In exploring the Meta Quest 2, I still find myself navigating through the system using menus, cards, buttons and icons, so it seems that even in virtual realities there is still a need for well-presented information that is organised appropriately. It also seems likely that these systems will continue to evolve together.
It is important to consider that there are various ways of experiencing these new immersive technologies. It’s not just virtual reality, but augmented reality too. VR is a fully immersive digital experience that takes over a user's senses and replaces the real world with a simulated one. AR, on the other hand, is a technology that overlays digital information and objects onto the real world, allowing users to see and interact with both at the same time.
Designers can bring a lot to the table when designing for these new extended realities:
Creativity: Product designers should have a strong creative ability, as these technologies allow for a wide range of design possibilities and require designers to radically change the way they think about experiences.
Visualisation: Product designers should be able to visualise their designs in a 3D space, as this is essential for creating effective and immersive experiences.
User experience design: Product designers should have a strong understanding of UX design principles to create positive user experiences – essential for immersive VR and AR.
Technical ability: Product designers should have good technical awareness, such as how to create in 3D. They must also understand common VR/AR tools such as Unity and Unreal Engine.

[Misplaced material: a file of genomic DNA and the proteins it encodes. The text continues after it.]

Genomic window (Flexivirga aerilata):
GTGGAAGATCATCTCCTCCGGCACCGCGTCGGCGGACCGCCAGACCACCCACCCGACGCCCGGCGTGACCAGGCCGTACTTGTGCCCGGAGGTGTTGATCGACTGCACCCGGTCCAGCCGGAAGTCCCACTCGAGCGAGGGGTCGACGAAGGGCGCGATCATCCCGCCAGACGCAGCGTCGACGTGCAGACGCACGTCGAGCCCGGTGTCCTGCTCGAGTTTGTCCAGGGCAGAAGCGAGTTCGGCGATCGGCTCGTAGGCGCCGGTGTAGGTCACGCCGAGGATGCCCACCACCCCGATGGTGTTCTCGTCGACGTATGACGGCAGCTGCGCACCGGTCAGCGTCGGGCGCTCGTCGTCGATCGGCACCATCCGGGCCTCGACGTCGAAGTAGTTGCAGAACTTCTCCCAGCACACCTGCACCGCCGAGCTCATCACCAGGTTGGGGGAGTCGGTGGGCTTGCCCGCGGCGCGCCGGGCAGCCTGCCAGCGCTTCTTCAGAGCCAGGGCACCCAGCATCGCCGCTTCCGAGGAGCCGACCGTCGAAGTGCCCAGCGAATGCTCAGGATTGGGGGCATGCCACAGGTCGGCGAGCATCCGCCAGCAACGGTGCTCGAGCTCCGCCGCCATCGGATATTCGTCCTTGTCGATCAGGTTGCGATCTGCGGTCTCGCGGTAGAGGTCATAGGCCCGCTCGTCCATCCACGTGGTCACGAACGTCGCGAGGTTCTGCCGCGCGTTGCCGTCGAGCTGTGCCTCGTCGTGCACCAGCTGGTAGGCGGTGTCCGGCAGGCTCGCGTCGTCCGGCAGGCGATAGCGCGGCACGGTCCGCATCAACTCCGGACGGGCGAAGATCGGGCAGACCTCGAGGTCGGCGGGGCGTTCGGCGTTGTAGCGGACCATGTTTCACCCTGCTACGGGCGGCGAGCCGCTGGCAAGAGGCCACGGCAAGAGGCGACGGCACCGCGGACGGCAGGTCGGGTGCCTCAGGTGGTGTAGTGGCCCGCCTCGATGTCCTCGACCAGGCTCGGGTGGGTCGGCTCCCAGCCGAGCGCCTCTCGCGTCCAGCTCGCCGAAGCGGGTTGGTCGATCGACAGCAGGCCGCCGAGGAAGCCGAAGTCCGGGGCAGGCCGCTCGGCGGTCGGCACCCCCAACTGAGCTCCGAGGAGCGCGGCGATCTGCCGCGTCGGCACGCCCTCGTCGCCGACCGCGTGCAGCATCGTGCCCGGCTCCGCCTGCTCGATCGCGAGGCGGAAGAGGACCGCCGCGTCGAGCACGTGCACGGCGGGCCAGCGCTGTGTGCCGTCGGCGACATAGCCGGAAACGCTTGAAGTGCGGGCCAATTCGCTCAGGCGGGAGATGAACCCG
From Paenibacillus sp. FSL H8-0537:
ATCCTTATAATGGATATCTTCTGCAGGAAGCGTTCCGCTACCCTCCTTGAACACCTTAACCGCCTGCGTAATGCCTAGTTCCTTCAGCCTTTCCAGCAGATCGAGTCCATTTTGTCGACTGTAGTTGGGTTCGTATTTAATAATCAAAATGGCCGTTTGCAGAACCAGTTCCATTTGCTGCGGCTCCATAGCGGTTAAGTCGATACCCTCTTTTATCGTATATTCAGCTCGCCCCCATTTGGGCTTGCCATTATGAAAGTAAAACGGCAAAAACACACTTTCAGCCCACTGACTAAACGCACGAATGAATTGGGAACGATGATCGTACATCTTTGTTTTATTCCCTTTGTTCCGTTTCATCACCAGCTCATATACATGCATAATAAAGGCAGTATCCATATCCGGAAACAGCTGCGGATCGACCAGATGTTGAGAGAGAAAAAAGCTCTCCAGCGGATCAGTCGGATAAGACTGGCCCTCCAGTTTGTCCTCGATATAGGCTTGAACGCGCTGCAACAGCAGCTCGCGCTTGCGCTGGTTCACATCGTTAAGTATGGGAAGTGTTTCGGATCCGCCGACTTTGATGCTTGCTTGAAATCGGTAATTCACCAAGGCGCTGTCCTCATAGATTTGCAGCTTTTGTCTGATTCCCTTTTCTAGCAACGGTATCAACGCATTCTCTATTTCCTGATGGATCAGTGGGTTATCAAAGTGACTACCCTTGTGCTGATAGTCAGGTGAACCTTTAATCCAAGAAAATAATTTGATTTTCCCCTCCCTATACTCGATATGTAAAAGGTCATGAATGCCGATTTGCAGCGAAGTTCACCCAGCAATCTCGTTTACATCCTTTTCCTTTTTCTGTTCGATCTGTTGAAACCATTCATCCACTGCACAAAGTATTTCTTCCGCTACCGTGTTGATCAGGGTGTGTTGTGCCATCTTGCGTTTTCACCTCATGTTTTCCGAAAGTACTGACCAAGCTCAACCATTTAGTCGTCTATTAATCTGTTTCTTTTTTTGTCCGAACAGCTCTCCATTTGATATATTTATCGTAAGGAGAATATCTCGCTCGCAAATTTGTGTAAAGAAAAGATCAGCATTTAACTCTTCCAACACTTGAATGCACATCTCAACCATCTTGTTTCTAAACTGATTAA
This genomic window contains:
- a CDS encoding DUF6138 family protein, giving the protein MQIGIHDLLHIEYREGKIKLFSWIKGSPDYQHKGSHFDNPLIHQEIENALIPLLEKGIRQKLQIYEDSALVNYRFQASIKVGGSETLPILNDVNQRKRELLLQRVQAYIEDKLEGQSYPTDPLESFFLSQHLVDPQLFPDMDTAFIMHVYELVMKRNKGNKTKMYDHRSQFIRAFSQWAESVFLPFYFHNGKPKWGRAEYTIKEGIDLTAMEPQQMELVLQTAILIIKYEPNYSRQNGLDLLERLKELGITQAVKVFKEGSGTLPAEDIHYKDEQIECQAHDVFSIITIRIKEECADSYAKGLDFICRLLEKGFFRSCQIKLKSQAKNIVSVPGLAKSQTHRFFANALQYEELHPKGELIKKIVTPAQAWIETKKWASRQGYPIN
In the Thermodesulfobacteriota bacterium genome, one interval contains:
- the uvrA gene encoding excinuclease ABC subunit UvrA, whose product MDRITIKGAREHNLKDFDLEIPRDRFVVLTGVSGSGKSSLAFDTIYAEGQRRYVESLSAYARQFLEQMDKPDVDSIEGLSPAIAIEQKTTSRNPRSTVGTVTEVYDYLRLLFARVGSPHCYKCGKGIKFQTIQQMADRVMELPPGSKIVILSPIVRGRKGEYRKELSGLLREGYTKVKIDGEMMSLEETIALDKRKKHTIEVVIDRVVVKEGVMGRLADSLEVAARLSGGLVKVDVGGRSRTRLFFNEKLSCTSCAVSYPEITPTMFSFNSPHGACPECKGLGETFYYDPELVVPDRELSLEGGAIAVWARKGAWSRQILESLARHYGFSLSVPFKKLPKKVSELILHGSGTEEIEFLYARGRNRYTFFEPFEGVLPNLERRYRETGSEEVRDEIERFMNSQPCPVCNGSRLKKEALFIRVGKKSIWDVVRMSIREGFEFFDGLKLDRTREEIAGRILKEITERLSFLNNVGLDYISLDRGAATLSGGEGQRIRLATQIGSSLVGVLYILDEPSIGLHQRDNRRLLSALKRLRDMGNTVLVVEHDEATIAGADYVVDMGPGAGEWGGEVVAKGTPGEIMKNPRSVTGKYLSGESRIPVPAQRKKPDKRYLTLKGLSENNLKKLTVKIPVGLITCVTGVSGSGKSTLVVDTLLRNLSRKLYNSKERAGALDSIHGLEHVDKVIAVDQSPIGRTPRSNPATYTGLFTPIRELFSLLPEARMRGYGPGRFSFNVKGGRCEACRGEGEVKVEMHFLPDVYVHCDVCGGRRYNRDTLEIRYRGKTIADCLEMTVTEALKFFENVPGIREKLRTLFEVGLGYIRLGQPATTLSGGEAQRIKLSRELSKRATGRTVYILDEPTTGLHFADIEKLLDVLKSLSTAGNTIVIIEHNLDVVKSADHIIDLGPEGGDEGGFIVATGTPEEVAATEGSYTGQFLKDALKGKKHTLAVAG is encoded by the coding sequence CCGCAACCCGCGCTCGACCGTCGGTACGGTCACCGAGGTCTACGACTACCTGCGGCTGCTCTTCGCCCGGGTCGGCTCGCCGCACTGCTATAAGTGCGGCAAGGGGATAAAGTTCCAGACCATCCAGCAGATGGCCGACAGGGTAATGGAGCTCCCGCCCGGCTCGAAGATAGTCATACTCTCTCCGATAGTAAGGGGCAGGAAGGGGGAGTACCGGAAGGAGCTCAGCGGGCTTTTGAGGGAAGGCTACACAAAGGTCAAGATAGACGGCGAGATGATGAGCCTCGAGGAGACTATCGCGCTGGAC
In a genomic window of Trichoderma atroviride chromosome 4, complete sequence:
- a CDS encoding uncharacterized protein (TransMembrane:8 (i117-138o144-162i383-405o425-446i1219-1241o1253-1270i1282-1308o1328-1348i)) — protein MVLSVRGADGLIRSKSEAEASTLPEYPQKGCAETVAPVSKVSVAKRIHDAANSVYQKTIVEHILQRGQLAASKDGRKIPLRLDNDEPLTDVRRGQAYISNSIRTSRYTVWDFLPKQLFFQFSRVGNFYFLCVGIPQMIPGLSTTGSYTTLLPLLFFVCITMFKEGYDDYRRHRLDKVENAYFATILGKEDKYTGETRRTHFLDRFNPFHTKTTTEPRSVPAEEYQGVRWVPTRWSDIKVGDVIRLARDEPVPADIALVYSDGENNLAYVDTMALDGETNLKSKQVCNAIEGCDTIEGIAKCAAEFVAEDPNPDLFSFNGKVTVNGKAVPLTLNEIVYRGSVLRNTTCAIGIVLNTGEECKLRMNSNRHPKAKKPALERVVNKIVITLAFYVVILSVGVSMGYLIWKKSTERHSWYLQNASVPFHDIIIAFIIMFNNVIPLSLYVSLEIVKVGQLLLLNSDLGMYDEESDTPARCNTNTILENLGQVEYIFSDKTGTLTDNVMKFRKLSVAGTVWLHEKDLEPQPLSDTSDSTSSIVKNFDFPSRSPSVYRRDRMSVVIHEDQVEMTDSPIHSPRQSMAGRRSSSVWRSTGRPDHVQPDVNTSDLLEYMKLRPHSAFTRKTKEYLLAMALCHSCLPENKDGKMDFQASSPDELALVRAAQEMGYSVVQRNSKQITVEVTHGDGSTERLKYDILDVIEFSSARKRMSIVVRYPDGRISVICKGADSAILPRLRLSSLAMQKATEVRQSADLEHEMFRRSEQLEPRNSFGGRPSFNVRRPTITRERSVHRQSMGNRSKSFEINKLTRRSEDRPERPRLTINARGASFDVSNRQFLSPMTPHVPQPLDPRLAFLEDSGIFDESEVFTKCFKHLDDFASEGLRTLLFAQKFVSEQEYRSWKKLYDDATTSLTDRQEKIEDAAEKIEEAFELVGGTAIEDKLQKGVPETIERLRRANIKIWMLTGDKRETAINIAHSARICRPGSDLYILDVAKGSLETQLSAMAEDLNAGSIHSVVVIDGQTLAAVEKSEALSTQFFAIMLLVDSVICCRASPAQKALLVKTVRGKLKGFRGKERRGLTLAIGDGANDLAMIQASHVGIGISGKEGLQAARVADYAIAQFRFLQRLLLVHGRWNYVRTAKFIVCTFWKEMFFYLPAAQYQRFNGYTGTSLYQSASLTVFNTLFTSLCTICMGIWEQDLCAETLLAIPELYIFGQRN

Overall, product designers who are designing for VR and AR should have a combination of creative, technical, and UX design skills in order to create effective and engaging experiences.
Start experimenting now
Sure, we’re not checking our utility bills or scrolling Instagram in VR or AR just yet, but it’s still important for us as product designers to explore and experiment with new technologies. We can only push the boundaries of human and computer interaction if we truly understand the possibilities and benefits – and that applies to users and businesses alike.
It’s likely that the future of digital technology will be a blend of typical product user interfaces and immersive virtual or augmented systems. Our digital products and services will no longer be limited to computers, TVs and mobile devices, and instead, we’ll have the option to enter completely immersive worlds not just for work and play, but more specific uses such as healthcare, wellbeing and education. And I for one am excited for a future designing such experiences.
We are Kyan, a technology agency powered by people.
Previously from our design and tech teams:
Can user experience strategy and sustainable web design go hand-in-hand?
Problem solving, confidence boosting and focus: what I’ve learnt from gaming
Why your typeface is just as important as your logo